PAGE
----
Honda Australia must pay penalties totalling $6 million following a Federal Court ruling that found it had engaged in “misleading or deceptive conduct”.

    The judgement said Honda “made false or misleading representations” to customers of three former authorised Honda Australia dealerships: Brighton Automotive Holdings Pty Ltd (Astoria), Tynan Motors Pty Ltd (Tynan) and Buick Holdings Pty Ltd (Burswood).

    The Australian Competition and Consumer Commission (ACCC) alleged that between January and June 2021, Honda Australia represented to customers of these dealerships that these locations either would close or had already closed and could therefore no longer service Honda vehicles.

    It alleges these misrepresentations were made in emails, text messages and phone conversations with customers.

    For example, call centre employees used wording like “that dealership is closing down”, while reminder text messages about vehicle servicing said “your previous service dealer has closed”.

    The ACCC commenced legal action against Honda Australia in April 2022.

    These three dealerships had had their franchise agreements terminated as part of Honda Australia’s restructuring and the change to an agency sales model, however they were still able to service and repair vehicles – including Hondas – as they continued to operate as independent service centres.

    Honda Australia admitted that, with certain statements, it had breached Australian Consumer Law (ACL) by making misleading representations that the dealerships had closed and would no longer service Honda vehicles. However, it contested other statements were in breach of the ACL.

    Astoria and Tynan ceased to be authorised Honda dealers on January 29, 2021, becoming independent service centres; Burswood ceased sales on October 1, 2020, and then ceased to be an authorised Honda dealer on March 31, 2021.

    “Although the contraventions of s 29(1)(j) were not deliberate, they were nevertheless serious,” said Justice Moshinsky.

    “The number of contraventions is large. The contraventions took place over a period of several months.

    “Honda is a large company; a large penalty is therefore required to achieve specific and general deterrence. Honda’s cooperation with the ACCC is a factor that reduces the penalty that would otherwise be imposed.”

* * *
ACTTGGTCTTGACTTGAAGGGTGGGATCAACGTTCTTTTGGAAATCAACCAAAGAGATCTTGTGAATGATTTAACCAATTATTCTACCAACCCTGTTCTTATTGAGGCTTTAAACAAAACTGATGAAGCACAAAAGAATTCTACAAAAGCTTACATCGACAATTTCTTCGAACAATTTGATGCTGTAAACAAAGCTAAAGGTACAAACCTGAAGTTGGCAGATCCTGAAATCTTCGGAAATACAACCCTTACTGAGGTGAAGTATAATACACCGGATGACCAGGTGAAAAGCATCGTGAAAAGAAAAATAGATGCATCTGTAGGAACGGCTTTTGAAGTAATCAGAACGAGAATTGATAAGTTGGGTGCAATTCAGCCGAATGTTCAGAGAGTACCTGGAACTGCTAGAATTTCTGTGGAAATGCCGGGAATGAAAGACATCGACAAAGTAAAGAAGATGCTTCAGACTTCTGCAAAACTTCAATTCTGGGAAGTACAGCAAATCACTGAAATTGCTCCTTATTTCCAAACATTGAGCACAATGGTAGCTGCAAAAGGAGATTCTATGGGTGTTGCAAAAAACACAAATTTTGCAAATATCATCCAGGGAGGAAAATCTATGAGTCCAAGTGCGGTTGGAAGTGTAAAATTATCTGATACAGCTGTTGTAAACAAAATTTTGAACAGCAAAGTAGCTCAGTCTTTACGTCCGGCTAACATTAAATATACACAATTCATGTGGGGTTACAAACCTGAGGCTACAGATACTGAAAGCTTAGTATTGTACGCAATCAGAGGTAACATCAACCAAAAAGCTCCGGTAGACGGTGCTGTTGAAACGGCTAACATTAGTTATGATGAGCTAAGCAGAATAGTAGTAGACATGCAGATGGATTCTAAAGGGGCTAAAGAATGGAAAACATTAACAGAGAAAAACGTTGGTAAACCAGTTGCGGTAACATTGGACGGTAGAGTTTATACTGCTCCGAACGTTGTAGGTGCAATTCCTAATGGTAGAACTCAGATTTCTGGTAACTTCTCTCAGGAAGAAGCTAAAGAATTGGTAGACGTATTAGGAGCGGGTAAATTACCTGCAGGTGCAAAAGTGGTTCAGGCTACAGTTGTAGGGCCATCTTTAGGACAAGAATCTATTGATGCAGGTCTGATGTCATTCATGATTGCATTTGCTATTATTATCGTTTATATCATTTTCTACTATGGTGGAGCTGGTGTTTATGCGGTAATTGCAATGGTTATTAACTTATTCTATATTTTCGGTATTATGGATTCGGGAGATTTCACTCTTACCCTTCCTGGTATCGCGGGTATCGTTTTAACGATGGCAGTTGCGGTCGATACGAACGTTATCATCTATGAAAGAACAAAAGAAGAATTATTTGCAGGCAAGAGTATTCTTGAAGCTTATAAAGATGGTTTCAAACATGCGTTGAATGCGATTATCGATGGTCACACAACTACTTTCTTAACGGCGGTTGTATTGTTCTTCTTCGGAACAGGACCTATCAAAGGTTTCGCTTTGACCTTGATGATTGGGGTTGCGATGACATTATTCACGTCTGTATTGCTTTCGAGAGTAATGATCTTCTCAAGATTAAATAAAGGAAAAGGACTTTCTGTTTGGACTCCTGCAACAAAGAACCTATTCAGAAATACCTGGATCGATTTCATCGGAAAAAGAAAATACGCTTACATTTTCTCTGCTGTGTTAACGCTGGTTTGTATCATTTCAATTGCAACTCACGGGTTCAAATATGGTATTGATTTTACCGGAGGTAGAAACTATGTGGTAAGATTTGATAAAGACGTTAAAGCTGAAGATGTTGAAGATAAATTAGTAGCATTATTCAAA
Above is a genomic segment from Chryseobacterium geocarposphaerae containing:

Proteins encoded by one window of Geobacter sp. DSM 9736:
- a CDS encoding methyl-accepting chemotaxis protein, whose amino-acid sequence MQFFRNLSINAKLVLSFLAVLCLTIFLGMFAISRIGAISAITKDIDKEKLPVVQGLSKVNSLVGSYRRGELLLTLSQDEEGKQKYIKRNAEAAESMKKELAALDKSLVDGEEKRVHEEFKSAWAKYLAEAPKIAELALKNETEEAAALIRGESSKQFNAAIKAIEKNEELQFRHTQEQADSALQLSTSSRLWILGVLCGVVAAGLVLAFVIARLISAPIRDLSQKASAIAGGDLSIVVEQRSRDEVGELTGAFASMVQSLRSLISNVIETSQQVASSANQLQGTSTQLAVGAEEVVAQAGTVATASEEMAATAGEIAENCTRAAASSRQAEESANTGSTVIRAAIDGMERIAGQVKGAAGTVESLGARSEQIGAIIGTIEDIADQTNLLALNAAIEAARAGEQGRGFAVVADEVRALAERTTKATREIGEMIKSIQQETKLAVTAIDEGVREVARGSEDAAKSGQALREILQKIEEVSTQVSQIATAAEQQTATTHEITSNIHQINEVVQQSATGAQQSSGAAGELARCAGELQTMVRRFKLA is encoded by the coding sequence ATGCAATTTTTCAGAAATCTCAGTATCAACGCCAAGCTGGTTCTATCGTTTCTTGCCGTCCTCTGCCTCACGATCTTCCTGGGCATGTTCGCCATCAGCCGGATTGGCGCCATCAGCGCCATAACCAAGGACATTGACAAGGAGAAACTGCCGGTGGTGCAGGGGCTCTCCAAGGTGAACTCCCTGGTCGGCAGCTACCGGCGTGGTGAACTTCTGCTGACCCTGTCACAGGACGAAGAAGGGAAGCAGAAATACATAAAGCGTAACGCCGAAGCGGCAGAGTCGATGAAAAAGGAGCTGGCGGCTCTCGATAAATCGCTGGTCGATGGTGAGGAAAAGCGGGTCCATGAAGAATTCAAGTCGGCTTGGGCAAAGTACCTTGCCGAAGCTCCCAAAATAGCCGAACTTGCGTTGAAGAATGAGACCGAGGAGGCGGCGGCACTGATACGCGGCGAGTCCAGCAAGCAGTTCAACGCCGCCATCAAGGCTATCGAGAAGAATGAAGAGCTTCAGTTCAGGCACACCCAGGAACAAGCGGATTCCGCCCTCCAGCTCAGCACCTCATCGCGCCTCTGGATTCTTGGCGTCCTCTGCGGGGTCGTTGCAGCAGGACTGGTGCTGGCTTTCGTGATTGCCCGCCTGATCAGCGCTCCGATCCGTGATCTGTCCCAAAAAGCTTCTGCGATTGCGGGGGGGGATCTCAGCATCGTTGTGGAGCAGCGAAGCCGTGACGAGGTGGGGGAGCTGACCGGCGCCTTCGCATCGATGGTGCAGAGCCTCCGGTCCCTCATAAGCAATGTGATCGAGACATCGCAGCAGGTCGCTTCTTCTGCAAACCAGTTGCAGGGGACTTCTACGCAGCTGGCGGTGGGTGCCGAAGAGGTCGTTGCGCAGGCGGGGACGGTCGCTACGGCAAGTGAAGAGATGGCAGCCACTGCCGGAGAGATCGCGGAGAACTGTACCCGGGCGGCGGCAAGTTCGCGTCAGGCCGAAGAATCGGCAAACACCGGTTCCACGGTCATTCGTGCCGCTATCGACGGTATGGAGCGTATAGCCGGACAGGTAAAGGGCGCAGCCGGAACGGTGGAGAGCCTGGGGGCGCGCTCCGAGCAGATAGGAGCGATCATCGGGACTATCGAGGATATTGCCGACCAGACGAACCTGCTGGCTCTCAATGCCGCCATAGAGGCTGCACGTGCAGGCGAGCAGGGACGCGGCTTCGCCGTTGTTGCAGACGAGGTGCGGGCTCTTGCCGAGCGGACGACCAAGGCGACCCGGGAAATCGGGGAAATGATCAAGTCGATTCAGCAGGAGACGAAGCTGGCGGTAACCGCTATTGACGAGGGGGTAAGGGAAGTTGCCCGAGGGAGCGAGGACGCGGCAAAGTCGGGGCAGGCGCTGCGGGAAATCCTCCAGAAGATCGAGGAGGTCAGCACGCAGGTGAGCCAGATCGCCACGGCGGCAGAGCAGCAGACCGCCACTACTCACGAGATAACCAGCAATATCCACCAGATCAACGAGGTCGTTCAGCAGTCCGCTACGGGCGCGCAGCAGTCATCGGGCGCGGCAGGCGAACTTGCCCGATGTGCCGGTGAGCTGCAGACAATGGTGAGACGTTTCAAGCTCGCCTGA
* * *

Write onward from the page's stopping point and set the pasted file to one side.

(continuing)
He characterised Honda’s cooperation with the ACCC was “substantial”.

    “Honda Australia has cooperated with the ACCC throughout the process, and we acknowledge the court’s decision,” said a spokesperson for Honda Australia.

    “Honda takes compliance with Australian consumer law seriously. We value our customers and, as we look ahead, we remain committed to providing a great customer experience.”

    “We took this case because we believed Honda Australia’s conduct harmed the dealerships and their customers,” said ACCC commissioner Liza Carver.

    “Honda Australia deprived consumers of the opportunity to make an informed choice about their options for servicing their vehicle. It also caused likely financial loss to the dealerships by the false claim they were closing or had closed.”

    “The substantial penalty sends a strong message to all businesses about the consequences for making misleading statements to consumers.”

    The consumer watchdog had called for a penalty of $7-9 million to be imposed on Honda Australia, with the car company contending a penalty of $1-3 million was appropriate.

    Justice Moshinsky has ordered $5.5 million to be paid by Honda Australia for the misleading service reminder communications, plus $500,000 for the 17 misrepresentations made by its call centre.

    Honda Australia terminated 36 of its dealerships’ franchise agreements effective from June 30, 2021 as part of its restructure and shift to an agency sales model.

    Astoria and Tynan had both been selling Honda vehicles for approximately 50 years.

    In a submission to the Senate Inquiry into the relationships between car manufacturers and dealers late in 2020, Brighton Automotive Holdings alleges it was told “without any prior notice” on March 23, 2020 that its agreement would end on June 30, 2021.

    Their agreement had been set to end on June 30, 2023.

    It further alleged the compensation methodology used by Honda and Deloitte “grossly” undervalued the loss the dealer suffered.

    Legal action regarding this issue is ongoing.

    MORE: Honda dealers headed back to court over accusations of dodgy accounting

    William Stopford

    William Stopford is an automotive journalist based in Brisbane, Australia. William is a Business/Journalism graduate from the Queensland University of Technology who loves to travel, briefly lived in the US, and has a particular interest in the American car industry.

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